“Opportunities in the regulated utility business have never beenbetter,” according to UtiliCorp United Chairman Richard C. Green,Jr.
“Warren Buffet is beginning to see that; Bill Gates is beginning tosee that, and a lot of financial organizations are realizing it,”Green said referring to the purchase by Buffett’s Berkshire HathawayInc. of MidAmerican Energy (see Daily GPI, Oct. 26) and Gates’ recent investment inAvista. (see Daily GPI, Jan. 28)
Part of the attraction, Green acknowledged is the low valuationthe financial market currently is putting on utility stocks.Utility stock prices had the worst year since 1975, he added.”There are some very slender sectors carrying the hype and highinvestment” in today’s market. But, “the market moves in cycles.Our attitude is to keep performance up and create a track record.The focus on the Internet will abate over time.”
UtiliCorp specifically is going for earnings growth. Coming offthree straight years of 8% growth, the company now is targeting 10%in inherent growth, not counting acquisitions, possibly this year.Sales shot up 50% in 1999 to $18.6 billion. UtiliCorp’s goal is tobe the leading multinational energy solutions provider by wrappingunregulated lines of business around its regulated energy deliveryservice. Currently the company is split 50-50 between regulated andother lines of business.
The Missouri-based utility is applying that strategy with itsproperties in North America, Europe, Australia and New Zealand. Thekey, Green said, is to branch out from the regulated businesses,but stay within core competencies.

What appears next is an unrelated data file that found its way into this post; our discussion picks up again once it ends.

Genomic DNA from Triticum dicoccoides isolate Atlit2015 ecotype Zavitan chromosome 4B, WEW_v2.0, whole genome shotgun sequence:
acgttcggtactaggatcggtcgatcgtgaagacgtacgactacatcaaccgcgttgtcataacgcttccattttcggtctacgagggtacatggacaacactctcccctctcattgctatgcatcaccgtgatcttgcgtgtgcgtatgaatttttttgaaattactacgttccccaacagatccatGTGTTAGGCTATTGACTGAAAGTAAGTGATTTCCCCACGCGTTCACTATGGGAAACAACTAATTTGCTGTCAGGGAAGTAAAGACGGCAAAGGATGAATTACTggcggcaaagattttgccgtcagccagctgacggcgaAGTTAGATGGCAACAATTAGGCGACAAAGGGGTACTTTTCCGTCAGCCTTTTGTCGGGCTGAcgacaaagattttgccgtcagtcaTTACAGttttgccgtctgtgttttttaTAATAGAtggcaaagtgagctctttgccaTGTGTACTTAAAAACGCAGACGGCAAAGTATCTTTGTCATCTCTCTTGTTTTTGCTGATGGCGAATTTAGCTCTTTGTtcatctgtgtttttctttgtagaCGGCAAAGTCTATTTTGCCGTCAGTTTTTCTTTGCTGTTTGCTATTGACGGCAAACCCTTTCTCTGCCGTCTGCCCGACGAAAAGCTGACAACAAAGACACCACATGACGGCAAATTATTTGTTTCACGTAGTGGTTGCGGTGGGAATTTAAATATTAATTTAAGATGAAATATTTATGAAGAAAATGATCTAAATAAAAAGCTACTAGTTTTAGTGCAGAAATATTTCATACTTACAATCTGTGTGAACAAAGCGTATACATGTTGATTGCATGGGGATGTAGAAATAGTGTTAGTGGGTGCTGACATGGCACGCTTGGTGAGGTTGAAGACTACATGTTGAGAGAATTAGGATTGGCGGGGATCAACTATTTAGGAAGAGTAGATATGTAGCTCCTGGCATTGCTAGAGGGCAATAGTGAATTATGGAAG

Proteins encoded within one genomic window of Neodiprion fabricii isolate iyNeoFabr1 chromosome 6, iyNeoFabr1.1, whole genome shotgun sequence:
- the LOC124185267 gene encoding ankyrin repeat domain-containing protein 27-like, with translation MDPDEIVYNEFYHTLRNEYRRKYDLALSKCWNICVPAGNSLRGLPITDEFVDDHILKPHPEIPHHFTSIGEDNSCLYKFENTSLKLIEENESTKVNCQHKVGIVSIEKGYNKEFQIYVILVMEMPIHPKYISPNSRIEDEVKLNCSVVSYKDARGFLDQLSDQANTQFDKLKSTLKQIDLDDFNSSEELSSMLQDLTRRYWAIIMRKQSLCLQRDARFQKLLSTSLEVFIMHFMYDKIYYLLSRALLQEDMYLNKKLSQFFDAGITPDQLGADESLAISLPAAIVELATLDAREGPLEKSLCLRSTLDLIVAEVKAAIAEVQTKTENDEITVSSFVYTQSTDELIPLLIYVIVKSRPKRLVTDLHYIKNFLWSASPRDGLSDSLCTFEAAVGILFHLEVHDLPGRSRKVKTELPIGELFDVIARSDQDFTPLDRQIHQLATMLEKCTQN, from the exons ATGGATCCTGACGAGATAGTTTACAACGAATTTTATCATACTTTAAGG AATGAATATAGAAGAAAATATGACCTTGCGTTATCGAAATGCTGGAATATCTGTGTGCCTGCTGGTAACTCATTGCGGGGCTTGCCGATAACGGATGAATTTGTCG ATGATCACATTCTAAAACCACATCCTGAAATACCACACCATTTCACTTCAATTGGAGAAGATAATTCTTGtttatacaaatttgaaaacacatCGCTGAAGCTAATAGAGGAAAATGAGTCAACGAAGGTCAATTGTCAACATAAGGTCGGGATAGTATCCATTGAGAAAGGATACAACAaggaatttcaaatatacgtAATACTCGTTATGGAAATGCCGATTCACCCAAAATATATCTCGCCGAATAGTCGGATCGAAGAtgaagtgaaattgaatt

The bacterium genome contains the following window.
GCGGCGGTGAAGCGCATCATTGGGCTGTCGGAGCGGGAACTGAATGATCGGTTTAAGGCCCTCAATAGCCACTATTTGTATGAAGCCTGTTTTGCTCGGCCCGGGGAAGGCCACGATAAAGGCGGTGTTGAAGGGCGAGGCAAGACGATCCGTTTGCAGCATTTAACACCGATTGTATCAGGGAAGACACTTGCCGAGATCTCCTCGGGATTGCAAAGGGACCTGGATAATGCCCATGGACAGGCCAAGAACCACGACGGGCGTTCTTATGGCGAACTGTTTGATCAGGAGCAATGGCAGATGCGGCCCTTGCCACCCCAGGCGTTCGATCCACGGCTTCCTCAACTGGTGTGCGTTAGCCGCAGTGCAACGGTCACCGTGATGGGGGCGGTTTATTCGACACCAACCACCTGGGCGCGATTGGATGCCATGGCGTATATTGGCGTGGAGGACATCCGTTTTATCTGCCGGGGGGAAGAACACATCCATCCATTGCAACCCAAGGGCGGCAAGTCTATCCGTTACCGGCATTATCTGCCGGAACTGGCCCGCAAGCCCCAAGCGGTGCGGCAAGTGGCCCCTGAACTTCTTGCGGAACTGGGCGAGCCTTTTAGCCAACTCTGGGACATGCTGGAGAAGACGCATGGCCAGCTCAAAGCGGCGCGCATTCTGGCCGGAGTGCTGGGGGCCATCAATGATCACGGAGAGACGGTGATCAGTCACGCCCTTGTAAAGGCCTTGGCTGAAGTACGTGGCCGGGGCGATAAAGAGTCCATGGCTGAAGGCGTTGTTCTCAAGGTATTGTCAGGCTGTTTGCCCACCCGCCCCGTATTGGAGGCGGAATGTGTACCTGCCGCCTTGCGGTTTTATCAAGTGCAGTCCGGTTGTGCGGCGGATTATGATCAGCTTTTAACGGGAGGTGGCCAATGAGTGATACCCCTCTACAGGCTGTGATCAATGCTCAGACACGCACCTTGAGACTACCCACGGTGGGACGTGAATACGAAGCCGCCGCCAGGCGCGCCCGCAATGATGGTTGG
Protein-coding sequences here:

For instance its marketing and trading subsidiary, AquilaEnergy, attracts customers for commodity trading, and then sellsthem risk management add-ons. Energy customers face “commodityrisk, credit risk, market risk, the list goes on and on. “You haveto have the capability to trade that risk out into themarketplace,” said Robert K. Green, UtiliCorp’s President and COOand Richard Green’s brother. “Those customers need someone to helpthem manage those risks. That is a profitable business and itreally is THE business.” This is an example of the use of”intellectual leverage…..being there in the marketplace.”
R.K. Green, who recently added the title of chairman of AquilaEnergy to his portfolio, said UtiliCorp was committed to themarketing business “for the long term.” The Green brothers, thefourth generation of their family to run the business, spoke toreporters at the National Press Club in Washington, D.C..
Parrying a reporter’s question about the shrinking field ofmarketers, CEO R.C. Green, said, “Some companies may have reliedtoo much on trading to make a profit as opposed to sellingsomething to the customer that has a market value you can put inyour pocket.” On the natural gas side particularly, “the market hasreached maturity, so we’re taking market share from others.”
A risk management product steadily gaining favor is the businessof weather derivatives. “We’re into our third year with these, andthe market is beginning to recognize and understand the product.Utilities are beginning to realize they can offload earningsvolatility. We used this strategy ourselves on the utility sidethis past November and December, which were unusually warm. Itallowed us to stay whole and paid off in that two months about $6.5million based on heating degree days below normal,” Green said.
UtiliCorp is taking into other markets its strategy of wrappingunregulated around regulated services. It acquired 28% of the stock ofHouston-based Quanta Services. It also opened marketing and tradingoffices in Europe. This week it announced plans to buy Albertaelectric distributor Trans-Alta Corp. (see Daily GPI, Feb. 8).
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